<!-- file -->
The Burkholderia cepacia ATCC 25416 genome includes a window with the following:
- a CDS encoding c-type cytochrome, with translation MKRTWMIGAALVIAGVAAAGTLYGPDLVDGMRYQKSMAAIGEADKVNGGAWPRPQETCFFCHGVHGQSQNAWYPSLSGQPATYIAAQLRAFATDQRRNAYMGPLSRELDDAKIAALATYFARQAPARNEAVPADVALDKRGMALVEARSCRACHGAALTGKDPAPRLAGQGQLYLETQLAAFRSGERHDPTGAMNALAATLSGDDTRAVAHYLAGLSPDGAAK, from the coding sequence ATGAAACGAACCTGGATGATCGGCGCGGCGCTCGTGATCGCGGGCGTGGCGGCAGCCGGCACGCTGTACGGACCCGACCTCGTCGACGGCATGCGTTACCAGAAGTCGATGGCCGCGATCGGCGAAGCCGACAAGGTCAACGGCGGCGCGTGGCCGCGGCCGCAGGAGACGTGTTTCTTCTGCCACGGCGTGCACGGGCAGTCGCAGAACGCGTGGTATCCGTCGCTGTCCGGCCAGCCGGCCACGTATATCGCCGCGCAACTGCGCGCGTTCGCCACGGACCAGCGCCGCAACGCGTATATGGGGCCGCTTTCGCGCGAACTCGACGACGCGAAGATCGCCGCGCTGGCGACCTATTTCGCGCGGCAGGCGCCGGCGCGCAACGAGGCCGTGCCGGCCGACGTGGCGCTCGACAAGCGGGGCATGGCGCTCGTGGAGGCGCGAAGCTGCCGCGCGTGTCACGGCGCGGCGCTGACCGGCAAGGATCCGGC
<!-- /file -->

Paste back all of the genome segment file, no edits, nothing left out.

The Burkholderia cepacia ATCC 25416 genome includes a window with the following:
- a CDS encoding c-type cytochrome, with translation MKRTWMIGAALVIAGVAAAGTLYGPDLVDGMRYQKSMAAIGEADKVNGGAWPRPQETCFFCHGVHGQSQNAWYPSLSGQPATYIAAQLRAFATDQRRNAYMGPLSRELDDAKIAALATYFARQAPARNEAVPADVALDKRGMALVEARSCRACHGAALTGKDPAPRLAGQGQLYLETQLAAFRSGERHDPTGAMNALAATLSGDDTRAVAHYLAGLSPDGAAK, from the coding sequence ATGAAACGAACCTGGATGATCGGCGCGGCGCTCGTGATCGCGGGCGTGGCGGCAGCCGGCACGCTGTACGGACCCGACCTCGTCGACGGCATGCGTTACCAGAAGTCGATGGCCGCGATCGGCGAAGCCGACAAGGTCAACGGCGGCGCGTGGCCGCGGCCGCAGGAGACGTGTTTCTTCTGCCACGGCGTGCACGGGCAGTCGCAGAACGCGTGGTATCCGTCGCTGTCCGGCCAGCCGGCCACGTATATCGCCGCGCAACTGCGCGCGTTCGCCACGGACCAGCGCCGCAACGCGTATATGGGGCCGCTTTCGCGCGAACTCGACGACGCGAAGATCGCCGCGCTGGCGACCTATTTCGCGCGGCAGGCGCCGGCGCGCAACGAGGCCGTGCCGGCCGACGTGGCGCTCGACAAGCGGGGCATGGCGCTCGTGGAGGCGCGAAGCTGCCGCGCGTGTCACGGCGCGGCGCTGACCGGCAAGGATCCGGC